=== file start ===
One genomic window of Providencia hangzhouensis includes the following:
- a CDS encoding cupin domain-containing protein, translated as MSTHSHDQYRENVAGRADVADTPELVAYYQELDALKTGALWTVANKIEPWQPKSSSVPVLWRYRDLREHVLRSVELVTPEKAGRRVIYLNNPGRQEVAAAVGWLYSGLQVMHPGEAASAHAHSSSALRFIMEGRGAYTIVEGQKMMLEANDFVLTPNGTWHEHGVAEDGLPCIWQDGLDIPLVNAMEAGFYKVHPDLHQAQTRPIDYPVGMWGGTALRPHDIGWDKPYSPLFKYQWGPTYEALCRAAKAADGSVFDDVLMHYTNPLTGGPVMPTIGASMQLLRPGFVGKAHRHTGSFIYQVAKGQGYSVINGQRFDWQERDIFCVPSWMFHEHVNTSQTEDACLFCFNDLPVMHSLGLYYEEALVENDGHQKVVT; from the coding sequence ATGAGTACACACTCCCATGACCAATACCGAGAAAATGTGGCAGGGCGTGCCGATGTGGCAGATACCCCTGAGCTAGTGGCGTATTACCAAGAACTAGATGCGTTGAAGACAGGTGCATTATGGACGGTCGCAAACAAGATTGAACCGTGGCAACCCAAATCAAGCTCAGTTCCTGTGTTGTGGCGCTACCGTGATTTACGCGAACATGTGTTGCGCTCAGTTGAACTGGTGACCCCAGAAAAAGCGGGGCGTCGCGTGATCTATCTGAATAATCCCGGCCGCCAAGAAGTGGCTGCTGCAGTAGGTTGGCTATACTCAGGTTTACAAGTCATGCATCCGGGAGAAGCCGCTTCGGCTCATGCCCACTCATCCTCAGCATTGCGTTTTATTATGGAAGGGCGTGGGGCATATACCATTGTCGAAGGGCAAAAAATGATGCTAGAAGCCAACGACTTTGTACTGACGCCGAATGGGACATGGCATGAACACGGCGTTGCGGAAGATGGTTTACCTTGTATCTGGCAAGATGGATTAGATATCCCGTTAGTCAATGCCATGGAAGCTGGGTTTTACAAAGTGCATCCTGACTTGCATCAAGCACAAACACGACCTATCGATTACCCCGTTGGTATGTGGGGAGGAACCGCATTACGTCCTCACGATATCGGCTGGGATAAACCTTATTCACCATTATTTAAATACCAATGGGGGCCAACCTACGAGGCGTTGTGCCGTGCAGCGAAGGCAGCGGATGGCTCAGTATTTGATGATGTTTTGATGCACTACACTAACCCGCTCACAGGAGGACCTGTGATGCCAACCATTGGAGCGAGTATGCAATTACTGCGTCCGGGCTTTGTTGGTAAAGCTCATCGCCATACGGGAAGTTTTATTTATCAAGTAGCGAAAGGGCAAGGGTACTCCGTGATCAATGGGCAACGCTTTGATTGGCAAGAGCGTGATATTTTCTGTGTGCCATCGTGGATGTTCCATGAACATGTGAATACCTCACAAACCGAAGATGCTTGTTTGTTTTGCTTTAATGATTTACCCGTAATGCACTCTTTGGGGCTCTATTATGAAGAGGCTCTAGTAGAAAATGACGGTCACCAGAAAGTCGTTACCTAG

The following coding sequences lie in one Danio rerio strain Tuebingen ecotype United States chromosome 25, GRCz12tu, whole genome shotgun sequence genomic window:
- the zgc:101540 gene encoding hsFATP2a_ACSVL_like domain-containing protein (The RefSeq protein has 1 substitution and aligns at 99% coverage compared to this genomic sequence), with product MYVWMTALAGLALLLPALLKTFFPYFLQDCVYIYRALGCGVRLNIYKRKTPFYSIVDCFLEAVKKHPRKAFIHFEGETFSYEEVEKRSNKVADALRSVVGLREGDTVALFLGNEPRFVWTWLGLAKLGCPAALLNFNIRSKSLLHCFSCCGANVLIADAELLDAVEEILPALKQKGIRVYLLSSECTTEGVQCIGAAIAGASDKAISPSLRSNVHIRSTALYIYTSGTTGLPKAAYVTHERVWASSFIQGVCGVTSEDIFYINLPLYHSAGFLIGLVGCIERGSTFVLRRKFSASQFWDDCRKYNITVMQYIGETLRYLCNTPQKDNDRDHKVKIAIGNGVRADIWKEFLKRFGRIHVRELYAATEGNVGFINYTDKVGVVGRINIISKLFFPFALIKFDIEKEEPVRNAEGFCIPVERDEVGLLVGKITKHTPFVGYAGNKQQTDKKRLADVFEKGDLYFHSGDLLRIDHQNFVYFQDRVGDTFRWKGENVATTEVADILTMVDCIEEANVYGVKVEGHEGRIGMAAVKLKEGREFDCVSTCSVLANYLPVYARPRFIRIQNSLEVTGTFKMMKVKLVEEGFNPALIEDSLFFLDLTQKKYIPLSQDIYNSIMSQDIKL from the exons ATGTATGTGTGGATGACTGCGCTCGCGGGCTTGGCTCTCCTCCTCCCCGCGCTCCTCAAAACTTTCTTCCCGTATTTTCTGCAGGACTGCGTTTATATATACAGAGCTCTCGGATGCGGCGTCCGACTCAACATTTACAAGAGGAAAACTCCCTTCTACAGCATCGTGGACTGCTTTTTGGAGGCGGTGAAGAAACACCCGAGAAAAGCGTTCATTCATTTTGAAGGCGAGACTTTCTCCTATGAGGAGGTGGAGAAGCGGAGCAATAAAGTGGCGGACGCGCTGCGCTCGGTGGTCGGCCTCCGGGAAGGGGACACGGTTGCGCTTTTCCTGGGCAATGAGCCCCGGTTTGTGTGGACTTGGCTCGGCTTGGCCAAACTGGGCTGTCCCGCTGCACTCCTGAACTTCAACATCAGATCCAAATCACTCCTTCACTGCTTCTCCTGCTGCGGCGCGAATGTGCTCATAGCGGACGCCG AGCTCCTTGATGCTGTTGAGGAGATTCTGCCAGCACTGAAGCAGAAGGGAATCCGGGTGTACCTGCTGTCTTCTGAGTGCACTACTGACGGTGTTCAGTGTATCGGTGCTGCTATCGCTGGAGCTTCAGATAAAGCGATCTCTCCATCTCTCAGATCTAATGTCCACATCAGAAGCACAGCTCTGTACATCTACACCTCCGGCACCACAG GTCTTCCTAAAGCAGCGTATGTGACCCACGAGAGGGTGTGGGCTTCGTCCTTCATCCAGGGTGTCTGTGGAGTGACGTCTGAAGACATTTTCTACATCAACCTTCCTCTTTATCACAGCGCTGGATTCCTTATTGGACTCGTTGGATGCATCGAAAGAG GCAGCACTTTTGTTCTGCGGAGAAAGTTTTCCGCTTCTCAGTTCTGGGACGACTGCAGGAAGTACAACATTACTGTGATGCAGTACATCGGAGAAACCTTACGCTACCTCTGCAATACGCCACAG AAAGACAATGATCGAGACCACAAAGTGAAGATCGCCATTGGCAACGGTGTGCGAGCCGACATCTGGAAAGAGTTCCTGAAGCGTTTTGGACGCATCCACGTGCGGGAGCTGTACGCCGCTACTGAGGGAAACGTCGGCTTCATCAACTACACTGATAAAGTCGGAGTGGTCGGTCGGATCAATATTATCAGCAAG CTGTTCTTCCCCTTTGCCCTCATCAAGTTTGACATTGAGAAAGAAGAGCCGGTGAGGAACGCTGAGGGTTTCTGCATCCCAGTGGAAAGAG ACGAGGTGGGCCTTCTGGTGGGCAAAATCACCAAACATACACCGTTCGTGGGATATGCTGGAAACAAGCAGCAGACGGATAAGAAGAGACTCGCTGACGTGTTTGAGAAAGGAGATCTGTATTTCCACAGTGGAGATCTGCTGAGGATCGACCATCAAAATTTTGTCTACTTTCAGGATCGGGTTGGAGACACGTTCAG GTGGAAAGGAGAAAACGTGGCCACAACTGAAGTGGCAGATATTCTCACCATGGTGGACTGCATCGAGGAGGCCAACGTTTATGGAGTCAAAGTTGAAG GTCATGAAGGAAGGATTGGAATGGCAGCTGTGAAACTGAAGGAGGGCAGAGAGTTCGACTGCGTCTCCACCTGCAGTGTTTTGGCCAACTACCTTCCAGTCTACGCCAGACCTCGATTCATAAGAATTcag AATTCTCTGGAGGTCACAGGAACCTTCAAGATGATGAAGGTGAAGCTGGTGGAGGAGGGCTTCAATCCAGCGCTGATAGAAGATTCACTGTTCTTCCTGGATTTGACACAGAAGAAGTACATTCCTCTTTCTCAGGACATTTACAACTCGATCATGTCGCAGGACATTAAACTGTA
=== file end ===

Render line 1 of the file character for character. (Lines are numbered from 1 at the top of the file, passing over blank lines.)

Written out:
One genomic window of Providencia hangzhouensis includes the following: